This tribute was written by four-time SJA award-winner Stephen Jones for the Sunday Times and is reproduced here with their permission
Nick Mason, who died suddenly before Christmas, aged 81, was a powerhouse journalist for the Sunday Times and other newspapers in a distinguished career, but rarely has power, authority, and professionalism been so lightly wielded.
He was as far removed from the traditional image of a Fleet Street journalist – loud and perhaps even bullying – as it was possible to imagine. He also had an appetite for all sports and a sporting knowledge that bordered on the uncanny.
Mason was the classic inside man, the desk expert who gave space, encouragement, direction and a backdrop to the words of reporters in the field. So many sports writers of this and previous eras are in his debut. Brough Scott, the celebrated racing journalist, said: “Nick and I worked together through more than 10 years of heavy Saturday deadlines but I cannot remember having one cross word with him.”
David Robson, the Sunday Times sports editor in the 1980s said of his deputy at the time: “What I admired about Nick was his knowledge, standards, his technical proficiency, his efficiency and his humour.
“He also had a remarkable ability to sub-edit copy and watch the Test match on tv at the same time, without missing a ball or misplacing a single comma.”
Mason was also a writer of repute. His book Football! The story of all the world’s football games, was remarkable in concept, tracing the development and separation of all the football codes, including Aussie Rules and the NFL.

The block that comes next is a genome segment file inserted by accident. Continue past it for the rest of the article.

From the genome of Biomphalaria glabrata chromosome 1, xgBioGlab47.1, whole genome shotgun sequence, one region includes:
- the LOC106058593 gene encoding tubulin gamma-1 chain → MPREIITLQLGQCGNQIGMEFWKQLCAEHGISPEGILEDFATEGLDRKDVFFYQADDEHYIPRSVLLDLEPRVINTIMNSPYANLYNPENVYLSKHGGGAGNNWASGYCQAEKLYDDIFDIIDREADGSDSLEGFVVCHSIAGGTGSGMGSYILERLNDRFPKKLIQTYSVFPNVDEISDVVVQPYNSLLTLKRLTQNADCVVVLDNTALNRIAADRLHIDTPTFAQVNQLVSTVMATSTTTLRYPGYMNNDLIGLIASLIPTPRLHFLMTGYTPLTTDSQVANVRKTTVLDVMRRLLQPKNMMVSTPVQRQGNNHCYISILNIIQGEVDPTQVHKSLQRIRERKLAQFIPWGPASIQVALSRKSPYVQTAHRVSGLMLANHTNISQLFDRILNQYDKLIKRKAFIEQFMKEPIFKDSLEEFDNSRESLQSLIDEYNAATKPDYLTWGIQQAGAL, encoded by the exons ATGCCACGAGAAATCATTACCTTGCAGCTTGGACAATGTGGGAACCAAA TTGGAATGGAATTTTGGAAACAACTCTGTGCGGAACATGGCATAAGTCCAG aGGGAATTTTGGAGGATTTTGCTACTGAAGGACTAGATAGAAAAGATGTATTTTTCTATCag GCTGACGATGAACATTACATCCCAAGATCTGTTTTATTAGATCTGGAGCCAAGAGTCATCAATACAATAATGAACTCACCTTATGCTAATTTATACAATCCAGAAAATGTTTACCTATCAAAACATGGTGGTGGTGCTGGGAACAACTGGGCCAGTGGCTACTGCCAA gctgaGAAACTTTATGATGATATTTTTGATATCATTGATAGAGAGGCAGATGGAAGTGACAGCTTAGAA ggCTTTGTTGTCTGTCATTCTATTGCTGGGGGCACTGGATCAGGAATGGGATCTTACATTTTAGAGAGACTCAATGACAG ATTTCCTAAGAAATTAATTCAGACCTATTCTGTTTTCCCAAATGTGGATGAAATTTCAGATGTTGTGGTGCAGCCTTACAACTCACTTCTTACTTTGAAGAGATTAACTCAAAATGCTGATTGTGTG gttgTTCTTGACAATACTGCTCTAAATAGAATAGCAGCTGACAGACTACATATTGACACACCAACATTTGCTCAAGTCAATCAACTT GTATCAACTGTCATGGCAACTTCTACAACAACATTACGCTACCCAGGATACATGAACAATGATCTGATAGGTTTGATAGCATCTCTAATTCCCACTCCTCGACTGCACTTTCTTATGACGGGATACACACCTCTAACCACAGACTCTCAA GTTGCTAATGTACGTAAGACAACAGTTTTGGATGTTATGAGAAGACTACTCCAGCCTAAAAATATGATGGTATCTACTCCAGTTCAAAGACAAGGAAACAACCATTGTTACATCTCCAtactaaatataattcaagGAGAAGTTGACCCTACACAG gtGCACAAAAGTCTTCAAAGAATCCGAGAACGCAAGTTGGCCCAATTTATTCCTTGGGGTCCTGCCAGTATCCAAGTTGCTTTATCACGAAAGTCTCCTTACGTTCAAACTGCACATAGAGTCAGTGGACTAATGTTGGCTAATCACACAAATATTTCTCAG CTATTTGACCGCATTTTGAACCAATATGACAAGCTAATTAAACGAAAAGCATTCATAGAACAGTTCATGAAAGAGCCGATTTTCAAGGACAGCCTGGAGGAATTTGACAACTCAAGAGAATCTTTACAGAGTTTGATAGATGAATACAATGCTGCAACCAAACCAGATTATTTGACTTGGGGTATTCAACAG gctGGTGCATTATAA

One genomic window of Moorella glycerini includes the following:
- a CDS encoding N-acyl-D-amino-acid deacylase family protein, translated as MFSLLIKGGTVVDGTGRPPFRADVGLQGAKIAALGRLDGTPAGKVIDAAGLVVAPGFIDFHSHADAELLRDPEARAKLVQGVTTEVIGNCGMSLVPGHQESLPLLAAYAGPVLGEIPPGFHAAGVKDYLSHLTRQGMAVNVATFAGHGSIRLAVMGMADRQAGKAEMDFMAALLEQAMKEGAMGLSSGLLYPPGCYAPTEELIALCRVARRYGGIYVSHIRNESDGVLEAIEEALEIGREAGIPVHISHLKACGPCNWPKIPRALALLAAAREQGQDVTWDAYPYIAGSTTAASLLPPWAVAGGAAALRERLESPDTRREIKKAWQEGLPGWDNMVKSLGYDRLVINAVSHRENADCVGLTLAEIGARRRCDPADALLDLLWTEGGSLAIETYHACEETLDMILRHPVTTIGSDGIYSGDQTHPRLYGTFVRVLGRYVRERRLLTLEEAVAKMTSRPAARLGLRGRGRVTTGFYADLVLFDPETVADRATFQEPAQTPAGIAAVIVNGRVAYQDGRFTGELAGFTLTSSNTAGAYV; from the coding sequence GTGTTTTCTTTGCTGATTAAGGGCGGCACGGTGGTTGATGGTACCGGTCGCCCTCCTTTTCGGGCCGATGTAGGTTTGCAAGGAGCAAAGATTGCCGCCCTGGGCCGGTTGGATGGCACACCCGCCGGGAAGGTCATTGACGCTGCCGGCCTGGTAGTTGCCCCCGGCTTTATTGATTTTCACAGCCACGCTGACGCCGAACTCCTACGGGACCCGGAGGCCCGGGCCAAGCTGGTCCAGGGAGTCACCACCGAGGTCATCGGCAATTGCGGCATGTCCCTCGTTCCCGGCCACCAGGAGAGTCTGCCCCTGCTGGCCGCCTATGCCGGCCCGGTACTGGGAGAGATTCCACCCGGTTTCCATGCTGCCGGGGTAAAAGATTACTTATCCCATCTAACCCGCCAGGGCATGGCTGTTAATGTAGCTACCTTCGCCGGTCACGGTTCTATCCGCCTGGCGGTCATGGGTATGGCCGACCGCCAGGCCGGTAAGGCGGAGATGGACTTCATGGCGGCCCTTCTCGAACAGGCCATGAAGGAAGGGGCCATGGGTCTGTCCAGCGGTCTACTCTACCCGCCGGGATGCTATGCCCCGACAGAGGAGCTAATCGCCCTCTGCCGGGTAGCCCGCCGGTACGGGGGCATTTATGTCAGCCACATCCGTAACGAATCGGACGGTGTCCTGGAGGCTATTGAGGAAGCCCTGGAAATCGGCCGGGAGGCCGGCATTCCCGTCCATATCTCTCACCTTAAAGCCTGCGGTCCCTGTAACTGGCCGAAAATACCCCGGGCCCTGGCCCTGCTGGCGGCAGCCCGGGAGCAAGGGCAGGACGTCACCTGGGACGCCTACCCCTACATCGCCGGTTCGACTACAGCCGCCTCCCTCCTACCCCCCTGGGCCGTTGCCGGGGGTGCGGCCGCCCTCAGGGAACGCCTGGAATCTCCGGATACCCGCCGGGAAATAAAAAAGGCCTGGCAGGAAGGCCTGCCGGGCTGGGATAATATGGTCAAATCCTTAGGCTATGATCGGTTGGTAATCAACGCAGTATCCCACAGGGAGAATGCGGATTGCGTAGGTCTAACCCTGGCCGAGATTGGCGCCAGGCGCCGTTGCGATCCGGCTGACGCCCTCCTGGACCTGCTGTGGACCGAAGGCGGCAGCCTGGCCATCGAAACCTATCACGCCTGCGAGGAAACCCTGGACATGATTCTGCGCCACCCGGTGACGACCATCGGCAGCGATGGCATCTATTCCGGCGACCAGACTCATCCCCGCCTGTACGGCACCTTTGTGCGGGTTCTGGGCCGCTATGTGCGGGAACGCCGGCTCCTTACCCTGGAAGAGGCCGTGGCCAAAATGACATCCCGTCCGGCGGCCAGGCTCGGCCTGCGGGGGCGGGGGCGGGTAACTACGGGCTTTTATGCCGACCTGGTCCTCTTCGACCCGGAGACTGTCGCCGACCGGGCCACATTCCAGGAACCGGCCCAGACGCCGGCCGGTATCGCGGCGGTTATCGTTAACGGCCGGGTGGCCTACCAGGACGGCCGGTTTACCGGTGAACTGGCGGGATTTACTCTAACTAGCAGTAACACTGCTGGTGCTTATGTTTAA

Born in Harrow, Mason was a pupil at Epsom Grammar School before going to Charterhouse, courtesy of a scholarship. He then went to Mansfield College in Oxford, where he read English and met Jane, his wife, who was nursing in the city. Mason obtained his first post in journalism – as a foot-in-the-door reporter in Newcastle – after a classic Oxford apprenticeship working for Cherwell, the students’ newspaper.
He began his career on the Sunday Times on the magazine under the editorship of the legendary Godfrey Smith. He moved to become deputy editor of the Sunday Times sports section and remained the anchorman of the operation for some years. He was wonderfully encouraging to youngsters, an expert on a staggering range of sports and a team man to his bootlaces.
He was a keen runner and helped to create the annual Sunday Times fun run along with the late Norman Harris in which tens of thousands would run around Hyde Park. He was also a decent golfer and an opening batman in the Geoffrey Boycott mould.
He left the Sunday Times to become sports editor of the London Daily News, a 24-hour operation founded by Robert Maxwell. Mason was able to put together an outstanding stable of sports writers, testimony to his professionalism and popularity. The paper ceased to publish within a few months and Mason was quickly recruited by the Guardian where he remained until his retirement in 1999.
He leaves sons Peter, Robert, and Anthony, daughter Rosalind, eight grandchildren and two great-grandchildren. When Rosalind was five she summer up her father perfectly. “My daddy knows everything,” she said.
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